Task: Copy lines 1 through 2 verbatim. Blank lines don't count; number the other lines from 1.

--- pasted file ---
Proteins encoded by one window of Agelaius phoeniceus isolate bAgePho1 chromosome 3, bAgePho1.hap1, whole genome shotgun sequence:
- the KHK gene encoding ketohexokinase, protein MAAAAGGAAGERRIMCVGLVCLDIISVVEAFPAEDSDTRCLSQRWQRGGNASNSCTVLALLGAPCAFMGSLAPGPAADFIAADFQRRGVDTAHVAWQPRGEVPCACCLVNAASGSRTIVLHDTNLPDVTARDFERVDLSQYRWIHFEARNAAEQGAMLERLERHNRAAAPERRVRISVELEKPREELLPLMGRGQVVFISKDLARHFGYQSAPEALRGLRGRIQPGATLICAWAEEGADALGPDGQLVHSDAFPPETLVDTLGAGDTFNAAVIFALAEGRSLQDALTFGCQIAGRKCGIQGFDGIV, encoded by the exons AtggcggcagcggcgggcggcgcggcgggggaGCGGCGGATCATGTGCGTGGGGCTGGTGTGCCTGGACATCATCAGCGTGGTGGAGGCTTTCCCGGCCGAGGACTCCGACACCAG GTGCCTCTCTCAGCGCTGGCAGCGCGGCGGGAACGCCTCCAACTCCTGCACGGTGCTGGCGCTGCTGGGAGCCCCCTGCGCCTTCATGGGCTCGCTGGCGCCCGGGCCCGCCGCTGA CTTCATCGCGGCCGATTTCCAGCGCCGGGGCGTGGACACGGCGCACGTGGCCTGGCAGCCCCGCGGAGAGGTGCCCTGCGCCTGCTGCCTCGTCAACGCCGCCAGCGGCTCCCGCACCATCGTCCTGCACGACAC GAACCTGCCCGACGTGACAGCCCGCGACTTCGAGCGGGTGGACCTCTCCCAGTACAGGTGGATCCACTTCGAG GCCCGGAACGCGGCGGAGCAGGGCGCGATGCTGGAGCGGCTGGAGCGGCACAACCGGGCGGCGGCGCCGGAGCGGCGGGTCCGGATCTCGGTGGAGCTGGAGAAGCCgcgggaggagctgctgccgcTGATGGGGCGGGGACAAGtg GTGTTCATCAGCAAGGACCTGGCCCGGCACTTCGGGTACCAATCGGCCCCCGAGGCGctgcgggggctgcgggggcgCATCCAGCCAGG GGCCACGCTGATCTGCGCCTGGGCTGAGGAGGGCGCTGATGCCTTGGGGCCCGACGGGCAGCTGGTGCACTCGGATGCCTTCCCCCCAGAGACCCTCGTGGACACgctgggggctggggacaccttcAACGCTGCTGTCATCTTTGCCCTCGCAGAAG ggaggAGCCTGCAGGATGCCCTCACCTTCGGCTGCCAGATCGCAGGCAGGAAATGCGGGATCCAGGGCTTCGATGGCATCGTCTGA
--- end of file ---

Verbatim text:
Proteins encoded by one window of Agelaius phoeniceus isolate bAgePho1 chromosome 3, bAgePho1.hap1, whole genome shotgun sequence:
- the KHK gene encoding ketohexokinase, protein MAAAAGGAAGERRIMCVGLVCLDIISVVEAFPAEDSDTRCLSQRWQRGGNASNSCTVLALLGAPCAFMGSLAPGPAADFIAADFQRRGVDTAHVAWQPRGEVPCACCLVNAASGSRTIVLHDTNLPDVTARDFERVDLSQYRWIHFEARNAAEQGAMLERLERHNRAAAPERRVRISVELEKPREELLPLMGRGQVVFISKDLARHFGYQSAPEALRGLRGRIQPGATLICAWAEEGADALGPDGQLVHSDAFPPETLVDTLGAGDTFNAAVIFALAEGRSLQDALTFGCQIAGRKCGIQGFDGIV, encoded by the exons AtggcggcagcggcgggcggcgcggcgggggaGCGGCGGATCATGTGCGTGGGGCTGGTGTGCCTGGACATCATCAGCGTGGTGGAGGCTTTCCCGGCCGAGGACTCCGACACCAG GTGCCTCTCTCAGCGCTGGCAGCGCGGCGGGAACGCCTCCAACTCCTGCACGGTGCTGGCGCTGCTGGGAGCCCCCTGCGCCTTCATGGGCTCGCTGGCGCCCGGGCCCGCCGCTGA CTTCATCGCGGCCGATTTCCAGCGCCGGGGCGTGGACACGGCGCACGTGGCCTGGCAGCCCCGCGGAGAGGTGCCCTGCGCCTGCTGCCTCGTCAACGCCGCCAGCGGCTCCCGCACCATCGTCCTGCACGACAC GAACCTGCCCGACGTGACAGCCCGCGACTTCGAGCGGGTGGACCTCTCCCAGTACAGGTGGATCCACTTCGAG GCCCGGAACGCGGCGGAGCAGGGCGCGATGCTGGAGCGGCTGGAGCGGCACAACCGGGCGGCGGCGCCGGAGCGGCGGGTCCGGATCTCGGTGGAGCTGGAGAAGCCgcgggaggagctgctgccgcTGATGGGGCGGGGACAAGtg GTGTTCATCAGCAAGGACCTGGCCCGGCACTTCGGGTACCAATCGGCCCCCGAGGCGctgcgggggctgcgggggcgCATCCAGCCAGG GGCCACGCTGATCTGCGCCTGGGCTGAGGAGGGCGCTGATGCCTTGGGGCCCGACGGGCAGCTGGTGCACTCGGATGCCTTCCCCCCAGAGACCCTCGTGGACACgctgggggctggggacaccttcAACGCTGCTGTCATCTTTGCCCTCGCAGAAG ggaggAGCCTGCAGGATGCCCTCACCTTCGGCTGCCAGATCGCAGGCAGGAAATGCGGGATCCAGGGCTTCGATGGCATCGTCTGA